On Saturday, legal experts from a so-called star chamber of judges and lawyers appointed by the hardline pro-Brexit European Research Group were beginning to comb through the fine print. Asked when the white smoke of approval might emerge, another senior MP said it was premature to think Eurosceptics would give the deal unqualified backing: “It might not be white smoke. It might be black smoke.”
Although the prime minister can be confident that legislation to implement the deal will reach the statute book, he is desperate to minimise any Conservative party rebellion or discontent, and would like draw a line, finally, over internal arguments that did so much to destroy the premierships of three of his predecessors – Margaret Thatcher, John Major and David Cameron.
While fishing accounts for a very small part of the UK economy, it has been one of the most politically sensitive issues and was used by the Leave campaign in 2016 as one key area where Brexit would allow the government to “take back control”.
In the Christmas Eve deal the UK government and Brussels agreed that 25% of EU boats’ fishing rights in UK waters will be transferred to this country’s fishing fleet over a period of five-and-a-half years. The UK had originally demanded that the EU’s rights be cut by 80%. The UK did, however, reduce the number of years over which the change will be introduced to well under half of what the EU originally demanded.
After this period, the two sides will negotiate over future fishing rights, with the deal allowing for either to impose tariffs on the other’s exports of fish in the event of serious disagreements.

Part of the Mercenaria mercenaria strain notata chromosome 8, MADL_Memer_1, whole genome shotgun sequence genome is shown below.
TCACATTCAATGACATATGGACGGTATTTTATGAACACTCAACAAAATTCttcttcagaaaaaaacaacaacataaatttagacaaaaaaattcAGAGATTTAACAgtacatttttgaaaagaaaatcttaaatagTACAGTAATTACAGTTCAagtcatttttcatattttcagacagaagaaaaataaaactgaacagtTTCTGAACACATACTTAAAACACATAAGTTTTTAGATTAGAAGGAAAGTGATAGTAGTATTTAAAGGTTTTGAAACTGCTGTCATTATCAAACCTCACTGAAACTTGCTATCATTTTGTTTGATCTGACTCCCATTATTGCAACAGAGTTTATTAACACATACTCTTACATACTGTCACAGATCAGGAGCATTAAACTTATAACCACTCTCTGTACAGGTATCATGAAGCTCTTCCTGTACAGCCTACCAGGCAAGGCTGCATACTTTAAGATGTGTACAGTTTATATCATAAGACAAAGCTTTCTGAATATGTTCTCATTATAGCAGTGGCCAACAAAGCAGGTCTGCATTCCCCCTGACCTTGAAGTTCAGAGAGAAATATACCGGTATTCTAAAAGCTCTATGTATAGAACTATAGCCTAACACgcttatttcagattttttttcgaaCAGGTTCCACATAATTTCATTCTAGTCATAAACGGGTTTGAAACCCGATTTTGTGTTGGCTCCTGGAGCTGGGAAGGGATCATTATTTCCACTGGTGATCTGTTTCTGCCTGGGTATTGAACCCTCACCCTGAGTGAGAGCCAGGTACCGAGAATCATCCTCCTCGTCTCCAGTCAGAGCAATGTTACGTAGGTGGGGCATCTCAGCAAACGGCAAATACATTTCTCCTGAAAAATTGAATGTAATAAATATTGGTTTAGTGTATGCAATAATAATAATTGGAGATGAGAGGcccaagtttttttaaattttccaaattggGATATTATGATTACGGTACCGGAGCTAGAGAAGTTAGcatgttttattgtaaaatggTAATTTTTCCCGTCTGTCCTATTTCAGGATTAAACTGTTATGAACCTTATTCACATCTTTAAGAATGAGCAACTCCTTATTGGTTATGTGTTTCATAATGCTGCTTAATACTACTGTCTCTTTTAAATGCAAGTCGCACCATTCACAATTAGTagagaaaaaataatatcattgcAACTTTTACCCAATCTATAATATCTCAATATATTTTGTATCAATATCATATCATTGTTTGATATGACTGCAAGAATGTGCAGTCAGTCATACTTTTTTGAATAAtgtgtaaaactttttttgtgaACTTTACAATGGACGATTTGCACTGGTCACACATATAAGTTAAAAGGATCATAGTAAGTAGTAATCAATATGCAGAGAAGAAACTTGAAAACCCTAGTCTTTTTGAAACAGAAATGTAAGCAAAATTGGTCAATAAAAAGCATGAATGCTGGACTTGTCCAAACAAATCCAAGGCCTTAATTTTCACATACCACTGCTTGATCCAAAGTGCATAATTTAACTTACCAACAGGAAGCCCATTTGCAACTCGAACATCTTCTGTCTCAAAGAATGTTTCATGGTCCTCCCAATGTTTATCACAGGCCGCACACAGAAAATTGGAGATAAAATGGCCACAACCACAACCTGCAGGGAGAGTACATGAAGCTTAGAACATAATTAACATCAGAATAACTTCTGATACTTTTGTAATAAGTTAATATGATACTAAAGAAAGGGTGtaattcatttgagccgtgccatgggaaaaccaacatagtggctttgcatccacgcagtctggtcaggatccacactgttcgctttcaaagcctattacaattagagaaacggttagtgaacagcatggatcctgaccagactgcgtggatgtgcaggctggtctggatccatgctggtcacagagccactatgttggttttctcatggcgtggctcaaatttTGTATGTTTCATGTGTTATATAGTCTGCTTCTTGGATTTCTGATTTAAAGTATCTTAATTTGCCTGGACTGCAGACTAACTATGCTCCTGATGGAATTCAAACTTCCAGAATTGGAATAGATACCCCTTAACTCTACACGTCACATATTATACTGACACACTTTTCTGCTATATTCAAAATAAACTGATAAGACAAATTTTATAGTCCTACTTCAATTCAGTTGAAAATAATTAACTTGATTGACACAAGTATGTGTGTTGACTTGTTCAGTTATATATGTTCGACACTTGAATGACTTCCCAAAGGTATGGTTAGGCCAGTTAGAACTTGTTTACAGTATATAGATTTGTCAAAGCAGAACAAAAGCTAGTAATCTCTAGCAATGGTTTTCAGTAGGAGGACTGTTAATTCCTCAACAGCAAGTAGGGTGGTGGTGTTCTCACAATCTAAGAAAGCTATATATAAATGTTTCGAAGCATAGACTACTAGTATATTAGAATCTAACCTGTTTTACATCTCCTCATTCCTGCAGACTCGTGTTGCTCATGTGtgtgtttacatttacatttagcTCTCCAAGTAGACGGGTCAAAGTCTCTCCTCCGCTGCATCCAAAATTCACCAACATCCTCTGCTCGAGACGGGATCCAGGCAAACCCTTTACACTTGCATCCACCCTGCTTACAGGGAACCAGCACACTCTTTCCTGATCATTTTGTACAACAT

Sam Lowe, a trade expert at the Centre for European Reform, described this kind of arrangement in a trade deal as “unusual”. MPs are also concerned about the potential of the EU to impose tariffs on other types of exports, including cars, if UK-based manufacturers do not comply with Brussels’ rules on the origins of components used in production.
Scotland’s first minister, Nicola Sturgeon, on Saturday complained that promises made to her country’s fishing sector had been broken, insisting this was “yet another example of Tory governments forcing Scotland in the wrong direction”.
She added that an independent Scotland could be a “bridge-builder between the UK and the EU”.
News is under threat …
… just when we need it the most. Millions of readers around the world are flocking to the Guardian in search of honest, authoritative, fact-based reporting that can help them understand the biggest challenge we have faced in our lifetime. But at this crucial moment, news organisations are facing a cruel financial double blow: with fewer people able to leave their homes, and fewer news vendors in operation, we’re seeing a reduction in newspaper sales across the UK. Advertising revenue continues to fall steeply meanwhile as businesses feel the pinch. We need you to help fill the gap.
We believe every one of us deserves equal access to vital public service journalism. So, unlike many others, we made a different choice: to keep Guardian journalism open for all, regardless of where they live or what they can afford to pay. This would not be possible without financial contributions from those who can afford to pay, who now support our work from 180 countries around the world.
Reader financial support has meant we can keep investigating, disentangling and interrogating. It has protected our independence, which has never been so critical. We are so grateful.
We need your support so we can keep delivering quality journalism that’s open and independent. And that is here for the long term. Every reader contribution, however big or small, is so valuable